How to Get Started

Choose a container that’s made of wood (or some other sturdy material) and no smaller than three by three feet. Place it in your yard in a shady spot with good drainage. Start adding waste in a ratio of three “browns” to one “green.” Browns are carbon-rich materials and include wood chips, straw, branches, and leaves. Greens provide nitrogen and include grass clippings and kitchen scraps, like eggshells and carrot tops. When you’re adding new material, Oshins suggests, dig a hole in the pile and stir the new stuff in so it gets coated with the old mixture.

October 30, 2010

Interiors: Get the distressed look | Life and style | The Guardian

Filed under: decorating, farming, furniture, painting, weather, wisdom — Tags: , , , — dmacc502 @ 8:44 pm
Antique French Bamboo washtand - black pink an...

Image by frenchfinds.co.uk via Flickr

Interiors: Get the distressed look | Life and style | The Guardian.

via Interiors: Get the distressed look | Life and style | The Guardian.

Style tips for the distressed home

1 Avoid the overly ornate. A curling French bed looks great in a sparse room with white painted floorboards, but straight-edged, blocky shapes work better under distressed paint as there’s less to distract the eye.

2 Colder, neutral tones work best – from dark to pale grey to blue-whites. Avoid creamy and yellow tones that will tip you towards Scotts of Stowterritory. If you’re brave and have an artistic eye, experiment with strong colours such as turquoise (très Provençal) or pea green (rather Bloomsbury set). But be warned – most of us don’t have an eye. For a safer strong colour, dark grey is always a winner – check out Downpipefrom Farrow & Ball.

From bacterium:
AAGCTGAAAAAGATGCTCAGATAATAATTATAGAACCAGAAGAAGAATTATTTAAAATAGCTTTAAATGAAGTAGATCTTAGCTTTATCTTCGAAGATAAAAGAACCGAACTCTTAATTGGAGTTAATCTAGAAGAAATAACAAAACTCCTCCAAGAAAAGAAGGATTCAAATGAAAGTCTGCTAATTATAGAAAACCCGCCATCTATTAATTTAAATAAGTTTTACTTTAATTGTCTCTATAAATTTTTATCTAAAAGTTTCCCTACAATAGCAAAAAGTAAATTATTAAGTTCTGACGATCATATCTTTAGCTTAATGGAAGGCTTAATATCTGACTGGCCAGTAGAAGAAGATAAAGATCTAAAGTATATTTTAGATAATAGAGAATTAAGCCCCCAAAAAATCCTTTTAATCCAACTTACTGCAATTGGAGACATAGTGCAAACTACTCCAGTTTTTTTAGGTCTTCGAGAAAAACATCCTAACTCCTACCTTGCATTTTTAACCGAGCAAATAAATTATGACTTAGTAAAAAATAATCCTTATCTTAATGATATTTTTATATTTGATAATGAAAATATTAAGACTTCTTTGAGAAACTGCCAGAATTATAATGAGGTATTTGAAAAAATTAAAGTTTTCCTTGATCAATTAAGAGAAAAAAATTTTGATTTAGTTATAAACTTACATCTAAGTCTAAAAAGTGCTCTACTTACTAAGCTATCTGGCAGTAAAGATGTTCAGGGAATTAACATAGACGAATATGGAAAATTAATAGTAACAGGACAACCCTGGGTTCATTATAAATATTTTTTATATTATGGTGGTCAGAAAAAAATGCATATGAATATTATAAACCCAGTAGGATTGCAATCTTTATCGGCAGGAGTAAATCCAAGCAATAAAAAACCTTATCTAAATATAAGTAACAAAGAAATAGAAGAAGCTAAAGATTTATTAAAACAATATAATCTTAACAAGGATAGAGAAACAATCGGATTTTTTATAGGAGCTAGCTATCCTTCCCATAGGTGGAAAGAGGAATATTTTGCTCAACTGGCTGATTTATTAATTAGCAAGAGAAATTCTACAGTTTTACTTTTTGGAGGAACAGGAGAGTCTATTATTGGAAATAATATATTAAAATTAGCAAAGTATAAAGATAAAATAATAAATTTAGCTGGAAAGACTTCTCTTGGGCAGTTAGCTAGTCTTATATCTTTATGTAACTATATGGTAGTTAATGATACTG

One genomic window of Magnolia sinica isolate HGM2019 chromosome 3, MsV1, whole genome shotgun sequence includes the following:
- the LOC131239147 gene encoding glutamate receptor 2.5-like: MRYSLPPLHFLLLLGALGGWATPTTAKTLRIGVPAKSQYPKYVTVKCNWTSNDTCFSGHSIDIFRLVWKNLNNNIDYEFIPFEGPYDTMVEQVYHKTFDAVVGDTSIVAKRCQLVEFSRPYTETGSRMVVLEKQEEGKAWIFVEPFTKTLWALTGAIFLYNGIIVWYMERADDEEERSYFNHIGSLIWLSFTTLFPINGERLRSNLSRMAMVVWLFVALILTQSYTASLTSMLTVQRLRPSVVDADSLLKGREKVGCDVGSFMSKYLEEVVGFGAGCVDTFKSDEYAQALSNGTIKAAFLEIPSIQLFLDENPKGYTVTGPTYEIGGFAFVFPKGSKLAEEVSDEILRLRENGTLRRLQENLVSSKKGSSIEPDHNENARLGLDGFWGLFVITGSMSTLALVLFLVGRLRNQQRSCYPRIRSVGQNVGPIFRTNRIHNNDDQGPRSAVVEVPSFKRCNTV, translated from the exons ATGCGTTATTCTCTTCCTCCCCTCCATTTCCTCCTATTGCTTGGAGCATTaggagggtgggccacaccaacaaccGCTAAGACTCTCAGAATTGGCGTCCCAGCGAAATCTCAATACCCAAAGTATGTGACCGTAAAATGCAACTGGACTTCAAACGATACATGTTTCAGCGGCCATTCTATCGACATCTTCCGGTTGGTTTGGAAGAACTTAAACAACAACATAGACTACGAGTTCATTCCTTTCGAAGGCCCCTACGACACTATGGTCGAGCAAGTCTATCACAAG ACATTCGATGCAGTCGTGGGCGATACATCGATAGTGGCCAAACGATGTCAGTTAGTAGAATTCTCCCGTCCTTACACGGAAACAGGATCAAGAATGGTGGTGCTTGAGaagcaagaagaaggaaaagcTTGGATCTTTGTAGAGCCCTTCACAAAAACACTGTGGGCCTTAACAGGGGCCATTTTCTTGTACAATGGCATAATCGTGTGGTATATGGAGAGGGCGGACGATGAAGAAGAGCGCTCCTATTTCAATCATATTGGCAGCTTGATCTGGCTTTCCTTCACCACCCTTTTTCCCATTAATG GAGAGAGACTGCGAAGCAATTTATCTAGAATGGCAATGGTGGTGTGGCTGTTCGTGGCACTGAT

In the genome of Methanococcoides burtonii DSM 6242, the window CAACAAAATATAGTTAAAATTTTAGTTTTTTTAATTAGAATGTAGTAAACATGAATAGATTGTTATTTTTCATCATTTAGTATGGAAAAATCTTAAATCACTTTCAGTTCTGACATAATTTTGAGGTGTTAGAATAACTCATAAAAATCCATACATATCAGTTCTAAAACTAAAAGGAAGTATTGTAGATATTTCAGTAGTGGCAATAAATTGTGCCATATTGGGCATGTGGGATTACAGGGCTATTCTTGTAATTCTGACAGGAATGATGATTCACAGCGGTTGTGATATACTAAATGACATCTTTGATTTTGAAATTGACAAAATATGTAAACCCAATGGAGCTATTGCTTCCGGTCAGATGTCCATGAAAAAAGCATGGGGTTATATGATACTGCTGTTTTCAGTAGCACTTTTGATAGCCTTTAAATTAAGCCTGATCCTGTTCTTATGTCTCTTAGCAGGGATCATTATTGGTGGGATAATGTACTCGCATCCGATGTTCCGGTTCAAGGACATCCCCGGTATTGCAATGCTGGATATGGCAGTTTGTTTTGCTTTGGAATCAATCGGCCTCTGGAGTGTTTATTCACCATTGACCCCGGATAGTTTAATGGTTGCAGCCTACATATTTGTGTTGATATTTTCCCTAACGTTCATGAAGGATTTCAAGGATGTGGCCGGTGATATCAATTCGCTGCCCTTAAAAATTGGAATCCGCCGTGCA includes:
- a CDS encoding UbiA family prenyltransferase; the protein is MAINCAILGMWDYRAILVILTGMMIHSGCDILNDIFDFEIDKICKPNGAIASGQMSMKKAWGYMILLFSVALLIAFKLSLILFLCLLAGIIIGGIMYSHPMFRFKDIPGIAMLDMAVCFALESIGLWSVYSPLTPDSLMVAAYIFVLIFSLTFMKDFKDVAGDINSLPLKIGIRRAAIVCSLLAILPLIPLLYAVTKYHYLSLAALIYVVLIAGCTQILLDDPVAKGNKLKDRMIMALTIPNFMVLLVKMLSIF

3 Pay attention to handles – anything shiny or attention-seeking is out. Safest is to paint-in round wooden handles, which makes them disappear: the distressed ethos is about quiet elegance, not shouty dingly-dangly bits. Another alternative are half-moon handles, which are often sold in an aged patina.

4 Be inspired. If you’re commissioning built-in distressed furniture, collect pictures of the desired look to show your carpenter. Think about structure first. If you want blocky, Shaker styling, draw up trad panel doors. Bevelling, or perhaps mirror panels, on bedroom wardrobes? Colour and the level of distressing comes later.

5 Never underestimate the importance of the tester pot.

The basic technique

1 Remove all handles and other hardware.

2 Sand the piece thoroughly – boring, yes, but vital to the finished product. Don’t lose interest yet.

3 Apply a coat of primer. White is fine, but if you want to vary the look, use a toning undercoat (grey under white, say), which will show through at the distressing stage.

4 Apply two thin coats of matt eggshell. The more matt, the better. Farrow & Ball has a woodwork paint called Dead Flat. Say no more.

5 Once dry, sand it down again to expose tasteful glints of raw wood or primer. Go hard on edges, crevices and curves for that beaten-up look.

6 Wipe it all clean, then coat with a wax paste to seal the deal.

Make it age, and fast…

1 Cheap picture frames can be instantly antiqued using Rub ‘n Buff (in silver leaf or pewter) – try Amazon and online craft sites. Dab a small amount along the raised ridges for that Miss Havisham glint.